FAIRBANKS (AP) -- Normally at this time of year, Steve Bergman and the other residents of Allakaket would be out catching whitefish in the Koyukuk River.
But on Wednesday, Bergman was still waiting for the ice to go out.
''Guys are anxious to start fishing,'' Bergman told the Fairbanks Daily News-Miner.
Breakup on Interior rivers is running a week late this spring -- two weeks late in the case of the Koyukuk. The ice normally goes out in Allakaket on May 12, according to the National Weather Service's Alaska River Forecast Center.
''We're significantly behind this year because of the cold spring,'' said hydrologist Ben Balk at the River Forecast Center.
Breakup on Alaska's largest river, the Yukon, was progressing at a steady pace Wednesday, though it's about a week later than normal.
Royce Purinton of Nulato hopes the Yukon will go out ''with a whimper'' this year.
''The ice was not that thick this year and we've been having cold nights to keep the melt down,'' he said.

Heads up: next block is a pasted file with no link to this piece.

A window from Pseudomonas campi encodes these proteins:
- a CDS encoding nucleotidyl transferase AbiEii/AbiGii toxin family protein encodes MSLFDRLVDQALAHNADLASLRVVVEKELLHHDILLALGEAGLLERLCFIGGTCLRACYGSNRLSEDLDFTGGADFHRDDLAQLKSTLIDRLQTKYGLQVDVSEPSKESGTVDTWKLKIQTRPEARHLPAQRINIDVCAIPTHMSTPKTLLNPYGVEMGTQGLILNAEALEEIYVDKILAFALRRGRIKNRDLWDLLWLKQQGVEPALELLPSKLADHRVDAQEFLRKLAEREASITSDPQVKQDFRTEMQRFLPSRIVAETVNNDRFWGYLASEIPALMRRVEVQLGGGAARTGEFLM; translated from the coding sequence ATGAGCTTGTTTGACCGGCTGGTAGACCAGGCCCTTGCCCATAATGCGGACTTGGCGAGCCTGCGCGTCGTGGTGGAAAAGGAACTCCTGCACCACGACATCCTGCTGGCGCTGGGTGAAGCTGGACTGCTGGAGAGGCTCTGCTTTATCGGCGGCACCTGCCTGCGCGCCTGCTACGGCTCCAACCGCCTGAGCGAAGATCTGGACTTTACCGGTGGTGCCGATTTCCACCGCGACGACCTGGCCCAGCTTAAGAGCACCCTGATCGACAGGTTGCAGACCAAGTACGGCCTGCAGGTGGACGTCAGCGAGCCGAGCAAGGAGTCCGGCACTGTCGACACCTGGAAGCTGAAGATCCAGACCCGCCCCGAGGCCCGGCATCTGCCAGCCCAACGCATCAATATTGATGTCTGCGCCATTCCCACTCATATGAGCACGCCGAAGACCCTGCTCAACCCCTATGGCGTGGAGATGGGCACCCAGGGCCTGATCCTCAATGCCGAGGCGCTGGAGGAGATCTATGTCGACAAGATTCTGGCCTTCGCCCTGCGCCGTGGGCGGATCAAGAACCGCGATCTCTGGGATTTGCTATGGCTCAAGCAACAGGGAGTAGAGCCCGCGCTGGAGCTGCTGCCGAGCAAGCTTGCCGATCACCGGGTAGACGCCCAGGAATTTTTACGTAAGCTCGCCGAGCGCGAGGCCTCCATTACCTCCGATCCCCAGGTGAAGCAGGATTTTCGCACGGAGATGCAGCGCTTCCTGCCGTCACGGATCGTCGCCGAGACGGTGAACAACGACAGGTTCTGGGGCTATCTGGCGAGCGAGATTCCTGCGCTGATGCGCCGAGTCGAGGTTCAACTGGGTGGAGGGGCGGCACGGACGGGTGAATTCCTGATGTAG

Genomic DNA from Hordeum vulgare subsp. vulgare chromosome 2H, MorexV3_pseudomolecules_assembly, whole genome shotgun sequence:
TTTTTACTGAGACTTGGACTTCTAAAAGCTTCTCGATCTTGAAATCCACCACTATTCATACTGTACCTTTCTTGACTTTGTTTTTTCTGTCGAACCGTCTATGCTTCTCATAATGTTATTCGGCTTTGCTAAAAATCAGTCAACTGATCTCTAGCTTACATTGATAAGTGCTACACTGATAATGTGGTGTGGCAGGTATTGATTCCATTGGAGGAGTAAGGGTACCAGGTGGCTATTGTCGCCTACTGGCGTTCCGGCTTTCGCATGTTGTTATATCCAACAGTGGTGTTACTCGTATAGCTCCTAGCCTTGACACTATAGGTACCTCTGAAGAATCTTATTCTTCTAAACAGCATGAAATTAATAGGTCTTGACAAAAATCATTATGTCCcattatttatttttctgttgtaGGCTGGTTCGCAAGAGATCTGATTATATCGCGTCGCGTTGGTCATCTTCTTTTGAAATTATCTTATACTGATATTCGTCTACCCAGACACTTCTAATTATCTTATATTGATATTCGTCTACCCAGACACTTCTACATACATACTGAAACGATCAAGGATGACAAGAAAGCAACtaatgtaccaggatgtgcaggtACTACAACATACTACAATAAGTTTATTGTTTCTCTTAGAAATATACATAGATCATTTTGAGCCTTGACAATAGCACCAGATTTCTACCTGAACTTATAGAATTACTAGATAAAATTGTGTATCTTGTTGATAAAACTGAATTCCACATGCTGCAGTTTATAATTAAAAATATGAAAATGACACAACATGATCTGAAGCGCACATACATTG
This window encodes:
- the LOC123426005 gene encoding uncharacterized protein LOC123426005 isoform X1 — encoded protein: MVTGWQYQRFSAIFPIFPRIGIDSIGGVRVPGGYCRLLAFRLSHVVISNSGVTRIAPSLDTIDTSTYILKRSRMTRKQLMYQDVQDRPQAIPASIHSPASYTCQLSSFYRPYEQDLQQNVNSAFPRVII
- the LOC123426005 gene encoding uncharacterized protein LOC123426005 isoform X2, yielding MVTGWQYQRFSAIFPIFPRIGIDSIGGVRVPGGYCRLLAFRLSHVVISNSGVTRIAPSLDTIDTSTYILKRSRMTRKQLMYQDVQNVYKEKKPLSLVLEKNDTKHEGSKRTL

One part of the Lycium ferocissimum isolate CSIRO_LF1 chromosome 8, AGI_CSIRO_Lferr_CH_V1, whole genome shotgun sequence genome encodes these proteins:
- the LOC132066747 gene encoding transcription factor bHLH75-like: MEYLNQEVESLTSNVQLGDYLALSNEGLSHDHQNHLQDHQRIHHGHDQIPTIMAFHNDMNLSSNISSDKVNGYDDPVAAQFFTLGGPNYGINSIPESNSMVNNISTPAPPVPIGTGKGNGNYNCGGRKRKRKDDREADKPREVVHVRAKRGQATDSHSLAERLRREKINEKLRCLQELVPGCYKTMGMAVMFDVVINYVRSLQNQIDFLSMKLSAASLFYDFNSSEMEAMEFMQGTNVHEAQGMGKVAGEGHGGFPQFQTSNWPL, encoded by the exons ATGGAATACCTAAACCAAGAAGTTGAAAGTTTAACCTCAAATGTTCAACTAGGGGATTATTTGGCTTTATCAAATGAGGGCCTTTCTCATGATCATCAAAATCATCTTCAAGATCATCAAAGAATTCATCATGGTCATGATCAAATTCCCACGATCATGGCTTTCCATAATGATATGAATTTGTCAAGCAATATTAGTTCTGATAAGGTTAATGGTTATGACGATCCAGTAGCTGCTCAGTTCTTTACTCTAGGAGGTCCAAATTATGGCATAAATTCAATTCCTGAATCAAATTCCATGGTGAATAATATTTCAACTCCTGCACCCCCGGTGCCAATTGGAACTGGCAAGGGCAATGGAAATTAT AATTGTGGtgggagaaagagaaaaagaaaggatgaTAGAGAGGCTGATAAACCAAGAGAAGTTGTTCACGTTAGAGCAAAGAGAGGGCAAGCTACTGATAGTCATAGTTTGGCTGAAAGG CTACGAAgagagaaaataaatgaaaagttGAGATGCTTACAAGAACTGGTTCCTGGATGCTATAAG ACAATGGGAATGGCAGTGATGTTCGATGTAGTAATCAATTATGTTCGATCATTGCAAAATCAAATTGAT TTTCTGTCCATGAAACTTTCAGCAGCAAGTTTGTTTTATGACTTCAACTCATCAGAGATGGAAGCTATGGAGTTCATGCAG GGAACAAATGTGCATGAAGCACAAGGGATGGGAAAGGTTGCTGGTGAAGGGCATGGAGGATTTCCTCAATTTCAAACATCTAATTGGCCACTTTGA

Purinton has good reason to hope -- his house sits on the north bank of the river. From his window, he could see the ice in front of town shifting Wednesday night.
''The last flood we had here about 10 years ago I had the boat tied up on the front porch,'' Purinton said.
Breakup began on the Yukon River about two weeks ago in Canada and so far there have been no reports of flooding.
Representatives from the Alaska River Forecast Center and the Alaska Division of Emergency Services have been monitoring the river ice.
Residents of Galena were growing nervous until an ice jam downriver broke loose Wednesday and water that had been rising dropped about 3 1/2 feet in an hour.
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